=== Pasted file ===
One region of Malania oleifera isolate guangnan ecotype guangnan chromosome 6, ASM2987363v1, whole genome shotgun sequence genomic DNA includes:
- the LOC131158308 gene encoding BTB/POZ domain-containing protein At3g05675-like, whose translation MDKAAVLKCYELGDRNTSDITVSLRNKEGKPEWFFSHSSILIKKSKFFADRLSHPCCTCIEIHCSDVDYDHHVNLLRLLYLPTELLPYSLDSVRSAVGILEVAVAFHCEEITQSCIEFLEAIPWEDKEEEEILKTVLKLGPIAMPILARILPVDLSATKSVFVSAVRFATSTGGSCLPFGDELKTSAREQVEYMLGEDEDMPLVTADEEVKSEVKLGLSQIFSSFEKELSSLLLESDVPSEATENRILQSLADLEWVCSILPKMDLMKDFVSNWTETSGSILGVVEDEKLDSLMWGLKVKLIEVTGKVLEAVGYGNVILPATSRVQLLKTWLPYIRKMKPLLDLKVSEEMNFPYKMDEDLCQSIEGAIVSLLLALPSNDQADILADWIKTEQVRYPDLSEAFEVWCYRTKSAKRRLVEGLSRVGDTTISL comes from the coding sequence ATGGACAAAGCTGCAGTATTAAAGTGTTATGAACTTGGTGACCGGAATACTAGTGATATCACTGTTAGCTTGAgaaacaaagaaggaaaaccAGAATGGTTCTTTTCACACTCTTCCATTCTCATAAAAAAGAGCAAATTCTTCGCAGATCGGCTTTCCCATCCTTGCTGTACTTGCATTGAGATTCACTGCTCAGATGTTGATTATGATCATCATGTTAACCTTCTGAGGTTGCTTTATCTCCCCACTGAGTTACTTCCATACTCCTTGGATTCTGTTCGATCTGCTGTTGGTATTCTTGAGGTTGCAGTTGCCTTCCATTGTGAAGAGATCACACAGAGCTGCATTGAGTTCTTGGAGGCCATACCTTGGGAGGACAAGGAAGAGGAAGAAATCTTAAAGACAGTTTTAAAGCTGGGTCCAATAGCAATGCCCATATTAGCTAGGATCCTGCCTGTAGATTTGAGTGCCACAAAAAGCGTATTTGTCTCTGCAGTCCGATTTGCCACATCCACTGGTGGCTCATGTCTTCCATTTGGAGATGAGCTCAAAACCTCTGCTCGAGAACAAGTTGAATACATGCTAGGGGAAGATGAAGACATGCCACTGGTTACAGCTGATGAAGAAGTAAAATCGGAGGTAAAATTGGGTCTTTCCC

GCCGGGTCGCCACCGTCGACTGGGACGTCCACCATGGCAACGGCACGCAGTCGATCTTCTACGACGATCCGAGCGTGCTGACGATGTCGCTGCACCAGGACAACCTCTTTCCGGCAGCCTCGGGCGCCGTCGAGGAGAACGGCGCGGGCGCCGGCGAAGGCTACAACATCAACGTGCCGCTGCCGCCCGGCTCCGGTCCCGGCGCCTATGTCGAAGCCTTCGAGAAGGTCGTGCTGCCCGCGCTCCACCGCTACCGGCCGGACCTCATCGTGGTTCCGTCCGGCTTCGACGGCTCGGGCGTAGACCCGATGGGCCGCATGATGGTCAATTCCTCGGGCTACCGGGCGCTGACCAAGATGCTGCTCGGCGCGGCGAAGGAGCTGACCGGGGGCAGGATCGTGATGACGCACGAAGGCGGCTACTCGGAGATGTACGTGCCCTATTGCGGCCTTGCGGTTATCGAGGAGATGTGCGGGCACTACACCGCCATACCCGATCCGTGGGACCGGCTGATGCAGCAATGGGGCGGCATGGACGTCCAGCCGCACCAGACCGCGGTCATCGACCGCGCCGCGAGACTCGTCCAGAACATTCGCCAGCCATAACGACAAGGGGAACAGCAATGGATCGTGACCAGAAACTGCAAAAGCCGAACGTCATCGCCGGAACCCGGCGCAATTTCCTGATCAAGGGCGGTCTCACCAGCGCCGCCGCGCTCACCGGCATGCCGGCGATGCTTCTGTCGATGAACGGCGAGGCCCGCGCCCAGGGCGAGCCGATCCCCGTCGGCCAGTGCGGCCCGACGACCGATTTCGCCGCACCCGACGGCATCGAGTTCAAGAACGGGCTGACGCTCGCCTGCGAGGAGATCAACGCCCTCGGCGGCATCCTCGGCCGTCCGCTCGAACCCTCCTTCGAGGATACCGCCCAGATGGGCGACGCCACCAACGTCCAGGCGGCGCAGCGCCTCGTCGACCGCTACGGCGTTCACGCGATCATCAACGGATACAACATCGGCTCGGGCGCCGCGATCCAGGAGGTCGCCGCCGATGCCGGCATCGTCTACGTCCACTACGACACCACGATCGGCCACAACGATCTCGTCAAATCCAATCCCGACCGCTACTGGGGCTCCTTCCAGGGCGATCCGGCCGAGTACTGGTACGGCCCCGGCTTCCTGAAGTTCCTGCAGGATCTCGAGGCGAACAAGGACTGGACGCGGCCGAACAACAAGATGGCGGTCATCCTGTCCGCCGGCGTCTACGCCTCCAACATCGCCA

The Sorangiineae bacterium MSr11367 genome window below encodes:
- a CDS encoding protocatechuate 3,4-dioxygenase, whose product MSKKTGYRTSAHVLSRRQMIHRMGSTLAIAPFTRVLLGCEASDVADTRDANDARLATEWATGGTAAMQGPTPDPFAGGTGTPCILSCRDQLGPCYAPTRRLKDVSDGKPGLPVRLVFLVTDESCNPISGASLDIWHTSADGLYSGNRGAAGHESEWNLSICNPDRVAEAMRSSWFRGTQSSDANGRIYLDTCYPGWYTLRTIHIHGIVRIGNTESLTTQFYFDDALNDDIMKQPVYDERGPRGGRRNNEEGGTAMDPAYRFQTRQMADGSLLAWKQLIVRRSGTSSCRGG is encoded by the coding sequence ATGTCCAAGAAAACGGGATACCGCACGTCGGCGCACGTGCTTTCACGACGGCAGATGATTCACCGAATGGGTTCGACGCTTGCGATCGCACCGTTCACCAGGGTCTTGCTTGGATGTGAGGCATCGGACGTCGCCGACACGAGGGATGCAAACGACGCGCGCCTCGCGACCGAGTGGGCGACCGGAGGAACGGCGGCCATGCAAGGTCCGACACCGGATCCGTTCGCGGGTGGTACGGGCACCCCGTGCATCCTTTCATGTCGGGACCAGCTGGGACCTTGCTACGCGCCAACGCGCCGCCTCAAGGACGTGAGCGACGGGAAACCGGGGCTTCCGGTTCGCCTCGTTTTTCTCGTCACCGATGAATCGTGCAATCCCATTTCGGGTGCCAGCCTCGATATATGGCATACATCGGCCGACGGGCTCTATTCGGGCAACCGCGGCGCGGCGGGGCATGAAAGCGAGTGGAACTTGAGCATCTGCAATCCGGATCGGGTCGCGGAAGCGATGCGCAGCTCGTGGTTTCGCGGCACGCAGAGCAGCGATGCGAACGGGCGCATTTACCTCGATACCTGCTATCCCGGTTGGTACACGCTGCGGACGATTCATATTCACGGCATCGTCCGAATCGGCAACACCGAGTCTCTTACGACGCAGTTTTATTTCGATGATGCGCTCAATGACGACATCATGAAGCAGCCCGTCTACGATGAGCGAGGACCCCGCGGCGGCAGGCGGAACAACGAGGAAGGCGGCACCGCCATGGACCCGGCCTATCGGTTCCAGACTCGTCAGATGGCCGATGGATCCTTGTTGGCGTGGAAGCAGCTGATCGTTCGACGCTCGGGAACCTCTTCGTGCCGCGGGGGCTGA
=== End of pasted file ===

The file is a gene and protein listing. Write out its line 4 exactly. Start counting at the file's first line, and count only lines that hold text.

The Sorangiineae bacterium MSr11367 genome window below encodes: